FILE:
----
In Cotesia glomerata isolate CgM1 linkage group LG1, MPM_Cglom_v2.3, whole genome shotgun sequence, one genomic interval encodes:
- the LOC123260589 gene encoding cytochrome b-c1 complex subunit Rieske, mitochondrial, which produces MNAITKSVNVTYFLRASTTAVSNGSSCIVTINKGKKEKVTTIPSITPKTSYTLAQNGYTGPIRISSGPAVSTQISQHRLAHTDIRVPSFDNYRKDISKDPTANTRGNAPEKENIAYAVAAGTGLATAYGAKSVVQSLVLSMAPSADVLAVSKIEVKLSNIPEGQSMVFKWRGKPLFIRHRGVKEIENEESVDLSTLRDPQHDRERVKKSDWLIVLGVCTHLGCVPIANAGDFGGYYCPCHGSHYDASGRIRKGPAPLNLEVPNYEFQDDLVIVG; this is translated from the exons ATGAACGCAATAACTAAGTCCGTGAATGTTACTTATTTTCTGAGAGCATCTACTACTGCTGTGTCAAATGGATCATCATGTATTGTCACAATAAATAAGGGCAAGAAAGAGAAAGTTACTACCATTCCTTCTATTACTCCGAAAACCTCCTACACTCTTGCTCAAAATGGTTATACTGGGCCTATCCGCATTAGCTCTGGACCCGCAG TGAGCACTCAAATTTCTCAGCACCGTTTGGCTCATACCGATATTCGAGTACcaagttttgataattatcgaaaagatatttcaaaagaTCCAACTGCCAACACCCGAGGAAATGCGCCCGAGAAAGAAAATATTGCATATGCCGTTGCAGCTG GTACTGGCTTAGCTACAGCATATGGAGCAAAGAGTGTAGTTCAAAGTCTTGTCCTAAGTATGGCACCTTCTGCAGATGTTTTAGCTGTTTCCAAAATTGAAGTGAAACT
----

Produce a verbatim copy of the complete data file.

In Cotesia glomerata isolate CgM1 linkage group LG1, MPM_Cglom_v2.3, whole genome shotgun sequence, one genomic interval encodes:
- the LOC123260589 gene encoding cytochrome b-c1 complex subunit Rieske, mitochondrial, which produces MNAITKSVNVTYFLRASTTAVSNGSSCIVTINKGKKEKVTTIPSITPKTSYTLAQNGYTGPIRISSGPAVSTQISQHRLAHTDIRVPSFDNYRKDISKDPTANTRGNAPEKENIAYAVAAGTGLATAYGAKSVVQSLVLSMAPSADVLAVSKIEVKLSNIPEGQSMVFKWRGKPLFIRHRGVKEIENEESVDLSTLRDPQHDRERVKKSDWLIVLGVCTHLGCVPIANAGDFGGYYCPCHGSHYDASGRIRKGPAPLNLEVPNYEFQDDLVIVG; this is translated from the exons ATGAACGCAATAACTAAGTCCGTGAATGTTACTTATTTTCTGAGAGCATCTACTACTGCTGTGTCAAATGGATCATCATGTATTGTCACAATAAATAAGGGCAAGAAAGAGAAAGTTACTACCATTCCTTCTATTACTCCGAAAACCTCCTACACTCTTGCTCAAAATGGTTATACTGGGCCTATCCGCATTAGCTCTGGACCCGCAG TGAGCACTCAAATTTCTCAGCACCGTTTGGCTCATACCGATATTCGAGTACcaagttttgataattatcgaaaagatatttcaaaagaTCCAACTGCCAACACCCGAGGAAATGCGCCCGAGAAAGAAAATATTGCATATGCCGTTGCAGCTG GTACTGGCTTAGCTACAGCATATGGAGCAAAGAGTGTAGTTCAAAGTCTTGTCCTAAGTATGGCACCTTCTGCAGATGTTTTAGCTGTTTCCAAAATTGAAGTGAAACT